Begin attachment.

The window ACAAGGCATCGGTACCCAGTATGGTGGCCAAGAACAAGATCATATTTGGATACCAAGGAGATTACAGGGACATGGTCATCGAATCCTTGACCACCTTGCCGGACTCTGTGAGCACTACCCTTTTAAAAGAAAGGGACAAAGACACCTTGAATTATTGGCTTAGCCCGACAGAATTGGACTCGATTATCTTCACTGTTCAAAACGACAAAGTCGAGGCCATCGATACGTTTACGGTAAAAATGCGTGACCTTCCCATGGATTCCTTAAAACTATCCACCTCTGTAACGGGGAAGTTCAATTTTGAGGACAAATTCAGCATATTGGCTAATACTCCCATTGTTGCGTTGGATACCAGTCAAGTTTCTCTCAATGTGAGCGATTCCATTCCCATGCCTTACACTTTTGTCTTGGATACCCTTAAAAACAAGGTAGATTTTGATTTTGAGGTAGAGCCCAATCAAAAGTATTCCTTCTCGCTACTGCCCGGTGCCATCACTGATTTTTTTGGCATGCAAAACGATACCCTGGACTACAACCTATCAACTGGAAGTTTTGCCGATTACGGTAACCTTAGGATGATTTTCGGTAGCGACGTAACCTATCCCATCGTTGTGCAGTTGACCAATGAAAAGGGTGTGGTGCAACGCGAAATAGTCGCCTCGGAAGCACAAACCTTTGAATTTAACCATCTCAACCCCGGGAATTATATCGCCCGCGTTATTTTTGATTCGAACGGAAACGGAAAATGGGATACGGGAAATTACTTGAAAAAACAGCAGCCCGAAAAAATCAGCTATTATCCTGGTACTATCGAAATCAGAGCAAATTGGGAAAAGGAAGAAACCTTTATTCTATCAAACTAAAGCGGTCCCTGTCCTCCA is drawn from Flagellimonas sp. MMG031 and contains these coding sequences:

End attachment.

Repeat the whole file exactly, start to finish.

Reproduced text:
The window ACAAGGCATCGGTACCCAGTATGGTGGCCAAGAACAAGATCATATTTGGATACCAAGGAGATTACAGGGACATGGTCATCGAATCCTTGACCACCTTGCCGGACTCTGTGAGCACTACCCTTTTAAAAGAAAGGGACAAAGACACCTTGAATTATTGGCTTAGCCCGACAGAATTGGACTCGATTATCTTCACTGTTCAAAACGACAAAGTCGAGGCCATCGATACGTTTACGGTAAAAATGCGTGACCTTCCCATGGATTCCTTAAAACTATCCACCTCTGTAACGGGGAAGTTCAATTTTGAGGACAAATTCAGCATATTGGCTAATACTCCCATTGTTGCGTTGGATACCAGTCAAGTTTCTCTCAATGTGAGCGATTCCATTCCCATGCCTTACACTTTTGTCTTGGATACCCTTAAAAACAAGGTAGATTTTGATTTTGAGGTAGAGCCCAATCAAAAGTATTCCTTCTCGCTACTGCCCGGTGCCATCACTGATTTTTTTGGCATGCAAAACGATACCCTGGACTACAACCTATCAACTGGAAGTTTTGCCGATTACGGTAACCTTAGGATGATTTTCGGTAGCGACGTAACCTATCCCATCGTTGTGCAGTTGACCAATGAAAAGGGTGTGGTGCAACGCGAAATAGTCGCCTCGGAAGCACAAACCTTTGAATTTAACCATCTCAACCCCGGGAATTATATCGCCCGCGTTATTTTTGATTCGAACGGAAACGGAAAATGGGATACGGGAAATTACTTGAAAAAACAGCAGCCCGAAAAAATCAGCTATTATCCTGGTACTATCGAAATCAGAGCAAATTGGGAAAAGGAAGAAACCTTTATTCTATCAAACTAAAGCGGTCCCTGTCCTCCA is drawn from Flagellimonas sp. MMG031 and contains these coding sequences: